November is known for rare waterbirds but it’s also excellent for owls. Long-eared, Short-eared, Snowy, and Northern Saw-whet Owls have been reported at Montrose as of November 12. So, while you’re dreaming about alcids and waiting for a Black-legged Kittiwake to fly by, don’t forget to check the Dunes, woods, and shrubs for owls. Look for whitewash, listen for complaining songbirds, and scan open areas for round white lumps.
An adult Buff-breasted Sandpiper graced Montrose Beach on the morning of August 5. This meager photo doesn’t do the experience justice as the bird walked close to the people fortunate enough to be there. Adult is the rarer of the two Buffy age classes we see; most are juveniles that show up later in August and early September. We also had adult Baird’s and Western Sandpipers, the later a rare bird and even rarer age class at Montrose. August is the best month for shorebirds for us, with the peak occuring later in the month. Try to visit the beach as often as possible, including later in the afternoon and evening.
We usually get a nice spillover of migrants into early June, but this year activity has dropped sharply since the peak day on May 19. Migrants are in a hurry to get to their breeding grounds, so they probably took advantage of the favorable weather we’ve been experiencing and continued moving north without stopping. We should get one last push of flycatchers, cuckoos, Red-eyed Vireos, and later warblers sometime in the next week. Spring shorebird migration also continues into June, and a rare gull or tern could show up, so don’t forget to check the beach.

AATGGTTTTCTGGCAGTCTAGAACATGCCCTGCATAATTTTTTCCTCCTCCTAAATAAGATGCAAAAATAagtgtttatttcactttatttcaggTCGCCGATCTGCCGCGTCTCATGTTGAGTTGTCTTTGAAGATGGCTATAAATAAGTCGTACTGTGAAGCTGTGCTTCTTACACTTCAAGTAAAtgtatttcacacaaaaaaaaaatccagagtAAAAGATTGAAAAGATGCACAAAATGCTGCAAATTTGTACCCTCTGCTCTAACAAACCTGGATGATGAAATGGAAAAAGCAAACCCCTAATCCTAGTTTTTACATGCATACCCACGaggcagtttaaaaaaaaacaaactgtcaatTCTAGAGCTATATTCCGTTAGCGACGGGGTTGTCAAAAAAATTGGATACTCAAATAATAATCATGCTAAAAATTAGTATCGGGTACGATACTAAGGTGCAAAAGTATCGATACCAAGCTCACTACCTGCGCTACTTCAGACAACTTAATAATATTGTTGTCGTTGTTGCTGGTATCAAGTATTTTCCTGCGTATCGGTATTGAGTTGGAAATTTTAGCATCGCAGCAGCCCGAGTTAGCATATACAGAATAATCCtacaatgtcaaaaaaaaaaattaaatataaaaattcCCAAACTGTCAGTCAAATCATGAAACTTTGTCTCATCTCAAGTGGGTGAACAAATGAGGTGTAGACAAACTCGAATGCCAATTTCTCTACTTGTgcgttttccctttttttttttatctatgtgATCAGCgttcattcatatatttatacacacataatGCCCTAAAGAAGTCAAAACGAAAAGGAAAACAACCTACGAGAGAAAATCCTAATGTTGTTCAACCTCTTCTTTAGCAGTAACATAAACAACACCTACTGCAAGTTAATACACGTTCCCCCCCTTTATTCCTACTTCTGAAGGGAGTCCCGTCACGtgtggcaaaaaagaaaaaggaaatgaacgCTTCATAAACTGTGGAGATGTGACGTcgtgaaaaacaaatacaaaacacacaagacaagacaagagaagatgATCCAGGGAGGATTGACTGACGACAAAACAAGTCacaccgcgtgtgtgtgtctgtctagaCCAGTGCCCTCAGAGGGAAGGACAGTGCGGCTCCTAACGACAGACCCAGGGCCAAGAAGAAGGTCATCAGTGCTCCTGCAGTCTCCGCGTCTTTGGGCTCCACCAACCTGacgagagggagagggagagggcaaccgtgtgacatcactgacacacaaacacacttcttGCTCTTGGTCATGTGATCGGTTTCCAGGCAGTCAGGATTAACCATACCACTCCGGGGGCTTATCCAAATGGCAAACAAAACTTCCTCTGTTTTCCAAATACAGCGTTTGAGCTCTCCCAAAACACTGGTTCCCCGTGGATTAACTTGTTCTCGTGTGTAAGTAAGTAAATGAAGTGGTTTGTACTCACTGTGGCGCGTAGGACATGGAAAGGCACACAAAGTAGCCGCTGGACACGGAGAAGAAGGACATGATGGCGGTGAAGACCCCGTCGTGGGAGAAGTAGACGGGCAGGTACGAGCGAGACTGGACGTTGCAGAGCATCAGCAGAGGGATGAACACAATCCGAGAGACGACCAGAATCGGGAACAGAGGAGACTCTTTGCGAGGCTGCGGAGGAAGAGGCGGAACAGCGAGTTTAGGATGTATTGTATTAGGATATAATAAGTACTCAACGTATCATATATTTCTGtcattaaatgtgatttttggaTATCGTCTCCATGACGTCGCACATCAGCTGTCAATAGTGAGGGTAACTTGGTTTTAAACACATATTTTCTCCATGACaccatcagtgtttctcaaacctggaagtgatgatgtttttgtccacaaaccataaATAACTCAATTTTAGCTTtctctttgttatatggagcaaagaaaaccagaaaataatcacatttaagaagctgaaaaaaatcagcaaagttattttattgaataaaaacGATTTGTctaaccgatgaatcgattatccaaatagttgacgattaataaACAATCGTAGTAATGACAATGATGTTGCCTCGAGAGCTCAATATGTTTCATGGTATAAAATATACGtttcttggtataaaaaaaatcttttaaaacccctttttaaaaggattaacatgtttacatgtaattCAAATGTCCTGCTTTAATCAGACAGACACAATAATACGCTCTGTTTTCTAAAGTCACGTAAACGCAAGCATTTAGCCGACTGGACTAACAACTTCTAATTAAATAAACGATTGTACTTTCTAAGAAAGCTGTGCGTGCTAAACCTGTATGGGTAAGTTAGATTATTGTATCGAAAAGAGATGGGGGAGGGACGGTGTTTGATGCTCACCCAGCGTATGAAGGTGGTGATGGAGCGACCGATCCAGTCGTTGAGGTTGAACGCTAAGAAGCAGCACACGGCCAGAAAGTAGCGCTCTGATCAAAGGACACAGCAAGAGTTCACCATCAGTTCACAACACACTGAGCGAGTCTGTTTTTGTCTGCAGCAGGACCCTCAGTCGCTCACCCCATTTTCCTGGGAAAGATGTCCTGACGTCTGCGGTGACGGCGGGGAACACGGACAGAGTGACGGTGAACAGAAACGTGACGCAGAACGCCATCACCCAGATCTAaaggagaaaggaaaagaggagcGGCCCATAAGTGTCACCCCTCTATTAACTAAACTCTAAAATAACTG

The forecast for this week has changed. We’ll get a shot of warmer air and south winds on Thursday and into Friday, so Friday could be a good day. This change is reflected in the BirdCast forecast showing a sizable movement of migrants into northern Illinois Thursday night. Hopefully some of these birds will hang around for our Spring Count on Saturday.
The weather forecast for the first week of May does not look favorable for a large movement of birds. Chicago will experience north or east winds for most of the week; these conditions will greatly slow down migration, especially for insect eating songbirds. Birds will trickle through but we won’t get any large waves of warblers and other later spring migrants. When this unfavorable pattern finally breaks, hopefully sometime next week, the floodgates will open. What we need are two or three days of deep south winds coming up from the Gulf of Mexico. Keep checking forecasts for updated information.
We’re in for an extended period of mild air and south winds starting Monday, April 10 and lasting the rest of the week. Tuesday through Friday look excellent. We should see an influx of typical mid spring migrants, including both kinglets, Eastern Phoebe, Yellow-rumped Warbler, and a variety of sparrows. LeConte’s and Henslow’s Sparrows are a good bet, and mid April is prime time for Smith’s Longspurs. If you have sick days you should think about cashing those chips in, or maybe find yourself conveniently sick a morning or two this week. As always, check the Montrose Point eBird Hotspot for recent sightings.